Recently, I finished reading Kristin Hannah’s novel Firefly Lane—an occasion which had me sobbing on my living room couch at two o’clock in the morning. The tear-jerker ending was, I’ll admit, a bit predictable. And I’m not sure if I honestly enjoyed the plot or the characters enough to warrant that kind of a response. I think what prompted my emotional reaction to the book was its exploration of friendship.

For those unacquainted, Firefly Lane centers around two friends who bond as lonely teenagers and journey through life’s ups and downs over a span of thirty years. Though a significant betrayal happens, the two characters reconcile just in time before…well, considering the fifteen-year-old novel recently has earned a Netflix adaptation, I should refrain from including any spoilers.

In essence, Firefly Lane is a tale of love, loss, nostalgia, loneliness, hurt, forgiveness and self-discovery. Friendship, too, of course. The novel’s theme of everlasting friendship is one that both intrigued and—in a way—saddened me. Although fictional, and therefore unrealistic at times, the two main characters in Firefly Lane had a bond which hardly wavered and caused them to remain close. For me, friendship has hardly been that simple.

I’m at a place in life right now where I’m lucky to have several genuine friends, but lately I’ve found myself mourning over several past friendships and people who are no longer in my life. One day we hung out for the last time without knowing it. One day I decided to stop reaching out first, and now the silence has lasted for years. The thing about those friendships is they ended quietly, gradually. There was no betrayal or big fight or harsh words we can’t take back. We just…drifted apart. And I’m coming to accept the fact that I might never know why.

Again, it is a little easier to grapple with past friendships when I’m currently blessed with some incredible, life-giving, ongoing friendships. Right now, especially in light of the significant life changes I experienced last year, I’m choosing to be grateful.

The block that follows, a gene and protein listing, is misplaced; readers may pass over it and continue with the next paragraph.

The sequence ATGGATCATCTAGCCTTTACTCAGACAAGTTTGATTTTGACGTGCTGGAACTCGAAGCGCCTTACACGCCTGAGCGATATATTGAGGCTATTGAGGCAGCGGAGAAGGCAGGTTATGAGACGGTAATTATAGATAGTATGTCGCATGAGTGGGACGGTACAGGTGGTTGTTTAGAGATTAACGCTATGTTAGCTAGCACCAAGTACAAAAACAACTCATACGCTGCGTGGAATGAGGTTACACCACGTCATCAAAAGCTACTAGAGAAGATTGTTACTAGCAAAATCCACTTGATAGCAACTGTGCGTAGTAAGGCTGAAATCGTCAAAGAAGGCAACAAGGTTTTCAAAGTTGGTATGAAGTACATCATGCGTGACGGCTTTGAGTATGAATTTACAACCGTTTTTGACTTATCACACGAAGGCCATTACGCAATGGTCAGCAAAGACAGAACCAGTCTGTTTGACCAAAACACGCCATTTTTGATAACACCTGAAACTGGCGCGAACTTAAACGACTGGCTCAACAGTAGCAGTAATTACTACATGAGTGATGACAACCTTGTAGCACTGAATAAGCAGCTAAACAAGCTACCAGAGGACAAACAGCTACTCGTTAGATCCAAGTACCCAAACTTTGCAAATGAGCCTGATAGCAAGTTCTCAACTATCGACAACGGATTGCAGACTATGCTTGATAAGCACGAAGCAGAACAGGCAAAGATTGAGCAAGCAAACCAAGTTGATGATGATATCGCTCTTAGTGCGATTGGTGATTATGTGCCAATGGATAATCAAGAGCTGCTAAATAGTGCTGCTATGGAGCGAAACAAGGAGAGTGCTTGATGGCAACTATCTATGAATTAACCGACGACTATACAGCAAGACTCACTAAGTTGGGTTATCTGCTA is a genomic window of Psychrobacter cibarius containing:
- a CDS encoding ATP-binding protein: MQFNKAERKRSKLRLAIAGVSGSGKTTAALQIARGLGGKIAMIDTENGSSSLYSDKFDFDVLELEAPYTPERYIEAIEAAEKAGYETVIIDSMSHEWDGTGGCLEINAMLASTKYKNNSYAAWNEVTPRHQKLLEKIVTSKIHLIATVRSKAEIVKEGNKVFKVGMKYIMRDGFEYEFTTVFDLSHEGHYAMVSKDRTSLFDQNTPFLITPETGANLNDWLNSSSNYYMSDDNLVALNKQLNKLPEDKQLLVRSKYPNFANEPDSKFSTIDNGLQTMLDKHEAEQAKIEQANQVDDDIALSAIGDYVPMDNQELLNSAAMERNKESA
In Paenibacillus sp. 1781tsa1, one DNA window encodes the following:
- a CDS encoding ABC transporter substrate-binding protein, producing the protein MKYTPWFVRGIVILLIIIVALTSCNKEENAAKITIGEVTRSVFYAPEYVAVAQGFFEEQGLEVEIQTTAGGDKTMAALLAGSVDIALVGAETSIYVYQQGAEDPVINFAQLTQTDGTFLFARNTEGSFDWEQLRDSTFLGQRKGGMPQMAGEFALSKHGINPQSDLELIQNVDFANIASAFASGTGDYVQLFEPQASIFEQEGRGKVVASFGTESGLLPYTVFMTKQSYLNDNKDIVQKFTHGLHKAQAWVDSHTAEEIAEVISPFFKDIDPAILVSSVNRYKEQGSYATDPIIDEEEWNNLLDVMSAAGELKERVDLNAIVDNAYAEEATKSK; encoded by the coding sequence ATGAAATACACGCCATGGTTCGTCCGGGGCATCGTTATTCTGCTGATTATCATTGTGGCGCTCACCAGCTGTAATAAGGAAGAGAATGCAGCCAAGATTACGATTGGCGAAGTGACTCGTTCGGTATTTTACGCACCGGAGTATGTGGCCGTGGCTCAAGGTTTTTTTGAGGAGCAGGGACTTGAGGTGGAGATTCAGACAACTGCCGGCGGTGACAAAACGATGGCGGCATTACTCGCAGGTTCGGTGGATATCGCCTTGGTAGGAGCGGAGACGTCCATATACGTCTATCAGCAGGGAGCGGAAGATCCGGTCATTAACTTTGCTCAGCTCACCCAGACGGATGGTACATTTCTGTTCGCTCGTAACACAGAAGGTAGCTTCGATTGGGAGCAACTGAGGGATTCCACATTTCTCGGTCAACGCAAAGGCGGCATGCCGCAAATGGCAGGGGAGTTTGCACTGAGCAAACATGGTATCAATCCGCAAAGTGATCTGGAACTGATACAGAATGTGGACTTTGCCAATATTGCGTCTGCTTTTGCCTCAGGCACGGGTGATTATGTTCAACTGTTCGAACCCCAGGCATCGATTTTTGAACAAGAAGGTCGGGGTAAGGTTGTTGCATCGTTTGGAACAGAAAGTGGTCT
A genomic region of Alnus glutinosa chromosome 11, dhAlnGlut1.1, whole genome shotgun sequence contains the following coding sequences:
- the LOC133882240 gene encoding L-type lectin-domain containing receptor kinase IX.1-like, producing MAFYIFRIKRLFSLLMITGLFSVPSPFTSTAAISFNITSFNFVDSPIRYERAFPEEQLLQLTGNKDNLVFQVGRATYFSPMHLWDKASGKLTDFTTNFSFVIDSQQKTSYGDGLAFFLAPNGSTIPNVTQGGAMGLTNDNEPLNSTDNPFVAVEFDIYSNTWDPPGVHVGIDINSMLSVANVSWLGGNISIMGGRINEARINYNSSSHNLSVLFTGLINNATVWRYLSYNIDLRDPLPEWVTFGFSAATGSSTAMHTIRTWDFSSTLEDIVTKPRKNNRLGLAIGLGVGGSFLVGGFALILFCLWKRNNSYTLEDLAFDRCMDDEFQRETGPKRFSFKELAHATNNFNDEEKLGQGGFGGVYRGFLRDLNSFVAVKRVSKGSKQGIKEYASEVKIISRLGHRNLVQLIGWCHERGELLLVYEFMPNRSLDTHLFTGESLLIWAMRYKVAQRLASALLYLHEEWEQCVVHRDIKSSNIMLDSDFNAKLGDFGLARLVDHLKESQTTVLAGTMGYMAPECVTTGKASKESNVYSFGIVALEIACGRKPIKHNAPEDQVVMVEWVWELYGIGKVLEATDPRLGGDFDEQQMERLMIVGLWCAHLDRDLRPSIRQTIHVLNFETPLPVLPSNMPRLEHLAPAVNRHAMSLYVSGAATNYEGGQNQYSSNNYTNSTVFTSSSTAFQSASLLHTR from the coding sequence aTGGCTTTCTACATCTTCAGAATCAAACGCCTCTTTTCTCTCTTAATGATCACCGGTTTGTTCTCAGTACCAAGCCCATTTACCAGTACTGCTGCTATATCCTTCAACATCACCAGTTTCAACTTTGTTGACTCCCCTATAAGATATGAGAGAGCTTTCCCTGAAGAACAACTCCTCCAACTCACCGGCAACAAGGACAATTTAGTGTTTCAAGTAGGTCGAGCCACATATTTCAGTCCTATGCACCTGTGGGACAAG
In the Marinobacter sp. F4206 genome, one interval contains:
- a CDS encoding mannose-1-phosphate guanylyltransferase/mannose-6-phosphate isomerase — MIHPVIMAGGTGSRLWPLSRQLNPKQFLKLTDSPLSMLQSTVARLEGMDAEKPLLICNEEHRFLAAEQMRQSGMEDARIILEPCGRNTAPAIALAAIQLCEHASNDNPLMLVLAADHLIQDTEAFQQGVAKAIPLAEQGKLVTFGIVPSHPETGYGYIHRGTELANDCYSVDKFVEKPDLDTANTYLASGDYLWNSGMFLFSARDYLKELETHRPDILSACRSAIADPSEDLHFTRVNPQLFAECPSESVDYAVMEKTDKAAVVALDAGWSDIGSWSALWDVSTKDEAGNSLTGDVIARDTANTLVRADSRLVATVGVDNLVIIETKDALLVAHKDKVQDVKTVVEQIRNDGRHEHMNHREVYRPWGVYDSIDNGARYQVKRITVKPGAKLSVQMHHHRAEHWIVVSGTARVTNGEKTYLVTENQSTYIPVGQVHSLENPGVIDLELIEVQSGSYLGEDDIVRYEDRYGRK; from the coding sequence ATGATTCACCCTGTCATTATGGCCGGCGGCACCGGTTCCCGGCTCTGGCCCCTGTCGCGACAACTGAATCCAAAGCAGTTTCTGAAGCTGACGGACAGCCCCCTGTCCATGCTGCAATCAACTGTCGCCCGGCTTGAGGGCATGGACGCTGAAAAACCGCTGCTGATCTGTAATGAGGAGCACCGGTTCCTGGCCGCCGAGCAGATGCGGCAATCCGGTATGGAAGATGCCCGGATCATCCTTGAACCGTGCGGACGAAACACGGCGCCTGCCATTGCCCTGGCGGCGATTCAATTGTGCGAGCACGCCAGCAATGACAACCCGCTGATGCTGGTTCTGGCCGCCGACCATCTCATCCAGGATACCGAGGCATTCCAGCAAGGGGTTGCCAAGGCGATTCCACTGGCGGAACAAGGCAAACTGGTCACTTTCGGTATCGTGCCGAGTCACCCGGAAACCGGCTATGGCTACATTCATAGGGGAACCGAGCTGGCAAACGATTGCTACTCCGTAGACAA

I’m grateful for the five incredible friends—and a cousin I’ve always considered a friend—who stood by my side during my wedding. I’m also grateful for the friends who sat in the church pews and celebrated with us on the dance floor on that hot, sticky day.

I’m grateful for the friends I don’t have the chance to see or talk to on a consistent basis, but I’m especially grateful for the way we always pick up where we left off as if no time has passed.

I’m grateful for my husband’s friends and their wives and the way we’re all becoming friends.

I’m grateful for the coworkers who have turned into friends, in my current job and in previous jobs.

I’m grateful for my future friends—the friends I have yet to make—and I’m grateful for the hope that this will be.

I’m even grateful for the friends who are no longer in my life. The times we shared were just right in those particular phases of life, and even if our friendship wasn’t meant to last, I’m grateful for the way our paths intertwined if only for a moment in time.

Mostly I’m just feeling grateful for friendship. Though Firefly Lane unleashed some yearning, I realize not every real-life friendship can compare to a forty-year-long fictional relationship. If anything, the book inspired me to examine my part in my friendships and be more intentional about being a good friend. Whether my friends and I spend five, ten, twenty or maybe even forty years together, I want to make the time count.

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